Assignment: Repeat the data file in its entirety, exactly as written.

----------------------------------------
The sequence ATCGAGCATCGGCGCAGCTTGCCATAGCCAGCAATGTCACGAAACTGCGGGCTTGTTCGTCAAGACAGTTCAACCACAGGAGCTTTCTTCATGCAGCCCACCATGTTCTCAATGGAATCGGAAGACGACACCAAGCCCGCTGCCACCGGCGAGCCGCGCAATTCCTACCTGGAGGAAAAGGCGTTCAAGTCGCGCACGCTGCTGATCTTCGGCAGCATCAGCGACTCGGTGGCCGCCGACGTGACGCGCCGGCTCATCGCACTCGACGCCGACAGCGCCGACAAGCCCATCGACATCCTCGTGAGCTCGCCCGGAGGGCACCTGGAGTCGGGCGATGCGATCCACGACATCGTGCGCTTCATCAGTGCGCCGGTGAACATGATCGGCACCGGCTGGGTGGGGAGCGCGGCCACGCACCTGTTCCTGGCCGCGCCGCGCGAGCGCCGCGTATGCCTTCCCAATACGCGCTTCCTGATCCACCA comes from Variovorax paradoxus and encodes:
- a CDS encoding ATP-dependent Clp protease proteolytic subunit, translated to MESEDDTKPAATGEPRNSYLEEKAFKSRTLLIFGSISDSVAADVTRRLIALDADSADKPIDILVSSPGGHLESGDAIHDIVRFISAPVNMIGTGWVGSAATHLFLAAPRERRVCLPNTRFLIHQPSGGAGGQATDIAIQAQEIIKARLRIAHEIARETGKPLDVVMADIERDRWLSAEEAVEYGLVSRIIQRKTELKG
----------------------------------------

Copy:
The sequence ATCGAGCATCGGCGCAGCTTGCCATAGCCAGCAATGTCACGAAACTGCGGGCTTGTTCGTCAAGACAGTTCAACCACAGGAGCTTTCTTCATGCAGCCCACCATGTTCTCAATGGAATCGGAAGACGACACCAAGCCCGCTGCCACCGGCGAGCCGCGCAATTCCTACCTGGAGGAAAAGGCGTTCAAGTCGCGCACGCTGCTGATCTTCGGCAGCATCAGCGACTCGGTGGCCGCCGACGTGACGCGCCGGCTCATCGCACTCGACGCCGACAGCGCCGACAAGCCCATCGACATCCTCGTGAGCTCGCCCGGAGGGCACCTGGAGTCGGGCGATGCGATCCACGACATCGTGCGCTTCATCAGTGCGCCGGTGAACATGATCGGCACCGGCTGGGTGGGGAGCGCGGCCACGCACCTGTTCCTGGCCGCGCCGCGCGAGCGCCGCGTATGCCTTCCCAATACGCGCTTCCTGATCCACCA comes from Variovorax paradoxus and encodes:
- a CDS encoding ATP-dependent Clp protease proteolytic subunit, translated to MESEDDTKPAATGEPRNSYLEEKAFKSRTLLIFGSISDSVAADVTRRLIALDADSADKPIDILVSSPGGHLESGDAIHDIVRFISAPVNMIGTGWVGSAATHLFLAAPRERRVCLPNTRFLIHQPSGGAGGQATDIAIQAQEIIKARLRIAHEIARETGKPLDVVMADIERDRWLSAEEAVEYGLVSRIIQRKTELKG